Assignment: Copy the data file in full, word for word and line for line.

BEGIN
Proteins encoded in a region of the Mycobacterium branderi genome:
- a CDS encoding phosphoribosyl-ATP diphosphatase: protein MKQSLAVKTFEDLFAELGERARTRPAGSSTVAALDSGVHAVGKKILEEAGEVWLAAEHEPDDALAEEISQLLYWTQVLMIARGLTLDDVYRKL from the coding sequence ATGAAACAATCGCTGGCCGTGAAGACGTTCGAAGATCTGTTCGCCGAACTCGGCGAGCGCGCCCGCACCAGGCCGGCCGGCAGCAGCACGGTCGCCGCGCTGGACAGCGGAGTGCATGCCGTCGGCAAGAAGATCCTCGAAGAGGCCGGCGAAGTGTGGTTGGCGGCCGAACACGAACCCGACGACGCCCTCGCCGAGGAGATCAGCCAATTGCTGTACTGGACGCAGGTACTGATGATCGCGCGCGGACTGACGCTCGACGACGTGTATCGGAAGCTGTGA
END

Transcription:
Proteins encoded in a region of the Mycobacterium branderi genome:
- a CDS encoding phosphoribosyl-ATP diphosphatase: protein MKQSLAVKTFEDLFAELGERARTRPAGSSTVAALDSGVHAVGKKILEEAGEVWLAAEHEPDDALAEEISQLLYWTQVLMIARGLTLDDVYRKL from the coding sequence ATGAAACAATCGCTGGCCGTGAAGACGTTCGAAGATCTGTTCGCCGAACTCGGCGAGCGCGCCCGCACCAGGCCGGCCGGCAGCAGCACGGTCGCCGCGCTGGACAGCGGAGTGCATGCCGTCGGCAAGAAGATCCTCGAAGAGGCCGGCGAAGTGTGGTTGGCGGCCGAACACGAACCCGACGACGCCCTCGCCGAGGAGATCAGCCAATTGCTGTACTGGACGCAGGTACTGATGATCGCGCGCGGACTGACGCTCGACGACGTGTATCGGAAGCTGTGA